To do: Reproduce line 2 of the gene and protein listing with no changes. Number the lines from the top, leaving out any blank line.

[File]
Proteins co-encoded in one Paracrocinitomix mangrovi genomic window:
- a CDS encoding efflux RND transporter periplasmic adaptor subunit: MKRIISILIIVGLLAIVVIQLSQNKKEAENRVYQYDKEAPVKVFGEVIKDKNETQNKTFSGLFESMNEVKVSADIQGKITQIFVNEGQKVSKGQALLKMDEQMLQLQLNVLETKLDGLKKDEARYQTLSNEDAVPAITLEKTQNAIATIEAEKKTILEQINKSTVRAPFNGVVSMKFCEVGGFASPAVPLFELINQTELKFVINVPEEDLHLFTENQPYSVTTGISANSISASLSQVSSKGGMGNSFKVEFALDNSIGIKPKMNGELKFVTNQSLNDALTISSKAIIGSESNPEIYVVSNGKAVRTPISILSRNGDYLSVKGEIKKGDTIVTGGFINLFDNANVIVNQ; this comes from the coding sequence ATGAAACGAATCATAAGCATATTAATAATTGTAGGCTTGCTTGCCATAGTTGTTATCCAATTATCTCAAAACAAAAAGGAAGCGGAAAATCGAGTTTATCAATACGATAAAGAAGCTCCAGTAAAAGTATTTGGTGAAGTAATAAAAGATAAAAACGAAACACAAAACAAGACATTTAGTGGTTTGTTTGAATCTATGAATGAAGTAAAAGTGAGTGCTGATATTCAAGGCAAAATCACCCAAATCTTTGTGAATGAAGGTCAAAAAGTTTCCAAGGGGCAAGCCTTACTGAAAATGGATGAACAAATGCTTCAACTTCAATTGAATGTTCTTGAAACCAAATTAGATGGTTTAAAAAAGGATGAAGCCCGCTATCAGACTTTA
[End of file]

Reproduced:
- a CDS encoding efflux RND transporter periplasmic adaptor subunit: MKRIISILIIVGLLAIVVIQLSQNKKEAENRVYQYDKEAPVKVFGEVIKDKNETQNKTFSGLFESMNEVKVSADIQGKITQIFVNEGQKVSKGQALLKMDEQMLQLQLNVLETKLDGLKKDEARYQTLSNEDAVPAITLEKTQNAIATIEAEKKTILEQINKSTVRAPFNGVVSMKFCEVGGFASPAVPLFELINQTELKFVINVPEEDLHLFTENQPYSVTTGISANSISASLSQVSSKGGMGNSFKVEFALDNSIGIKPKMNGELKFVTNQSLNDALTISSKAIIGSESNPEIYVVSNGKAVRTPISILSRNGDYLSVKGEIKKGDTIVTGGFINLFDNANVIVNQ; this comes from the coding sequence ATGAAACGAATCATAAGCATATTAATAATTGTAGGCTTGCTTGCCATAGTTGTTATCCAATTATCTCAAAACAAAAAGGAAGCGGAAAATCGAGTTTATCAATACGATAAAGAAGCTCCAGTAAAAGTATTTGGTGAAGTAATAAAAGATAAAAACGAAACACAAAACAAGACATTTAGTGGTTTGTTTGAATCTATGAATGAAGTAAAAGTGAGTGCTGATATTCAAGGCAAAATCACCCAAATCTTTGTGAATGAAGGTCAAAAAGTTTCCAAGGGGCAAGCCTTACTGAAAATGGATGAACAAATGCTTCAACTTCAATTGAATGTTCTTGAAACCAAATTAGATGGTTTAAAAAAGGATGAAGCCCGCTATCAGACTTTA